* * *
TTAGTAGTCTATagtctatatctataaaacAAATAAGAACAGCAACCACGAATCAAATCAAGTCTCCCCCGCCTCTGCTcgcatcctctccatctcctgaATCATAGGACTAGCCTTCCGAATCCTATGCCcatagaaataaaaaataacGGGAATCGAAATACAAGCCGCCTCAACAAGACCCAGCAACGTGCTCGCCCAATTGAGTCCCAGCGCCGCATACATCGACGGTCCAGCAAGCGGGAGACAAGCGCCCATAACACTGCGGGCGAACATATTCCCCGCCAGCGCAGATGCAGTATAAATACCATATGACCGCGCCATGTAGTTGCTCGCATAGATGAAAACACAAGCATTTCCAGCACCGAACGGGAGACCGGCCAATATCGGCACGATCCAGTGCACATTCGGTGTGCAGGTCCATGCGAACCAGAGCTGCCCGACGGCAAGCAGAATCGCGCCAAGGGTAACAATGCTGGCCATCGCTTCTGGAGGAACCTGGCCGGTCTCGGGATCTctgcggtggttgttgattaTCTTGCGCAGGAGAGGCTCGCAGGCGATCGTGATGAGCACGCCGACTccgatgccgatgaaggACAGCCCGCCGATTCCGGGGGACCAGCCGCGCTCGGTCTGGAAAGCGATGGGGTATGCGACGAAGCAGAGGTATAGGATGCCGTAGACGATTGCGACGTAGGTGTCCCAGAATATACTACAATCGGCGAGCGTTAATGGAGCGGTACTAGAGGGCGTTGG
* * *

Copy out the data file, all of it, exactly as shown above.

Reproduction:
TTAGTAGTCTATagtctatatctataaaacAAATAAGAACAGCAACCACGAATCAAATCAAGTCTCCCCCGCCTCTGCTcgcatcctctccatctcctgaATCATAGGACTAGCCTTCCGAATCCTATGCCcatagaaataaaaaataacGGGAATCGAAATACAAGCCGCCTCAACAAGACCCAGCAACGTGCTCGCCCAATTGAGTCCCAGCGCCGCATACATCGACGGTCCAGCAAGCGGGAGACAAGCGCCCATAACACTGCGGGCGAACATATTCCCCGCCAGCGCAGATGCAGTATAAATACCATATGACCGCGCCATGTAGTTGCTCGCATAGATGAAAACACAAGCATTTCCAGCACCGAACGGGAGACCGGCCAATATCGGCACGATCCAGTGCACATTCGGTGTGCAGGTCCATGCGAACCAGAGCTGCCCGACGGCAAGCAGAATCGCGCCAAGGGTAACAATGCTGGCCATCGCTTCTGGAGGAACCTGGCCGGTCTCGGGATCTctgcggtggttgttgattaTCTTGCGCAGGAGAGGCTCGCAGGCGATCGTGATGAGCACGCCGACTccgatgccgatgaaggACAGCCCGCCGATTCCGGGGGACCAGCCGCGCTCGGTCTGGAAAGCGATGGGGTATGCGACGAAGCAGAGGTATAGGATGCCGTAGACGATTGCGACGTAGGTGTCCCAGAATATACTACAATCGGCGAGCGTTAATGGAGCGGTACTAGAGGGCGTTGG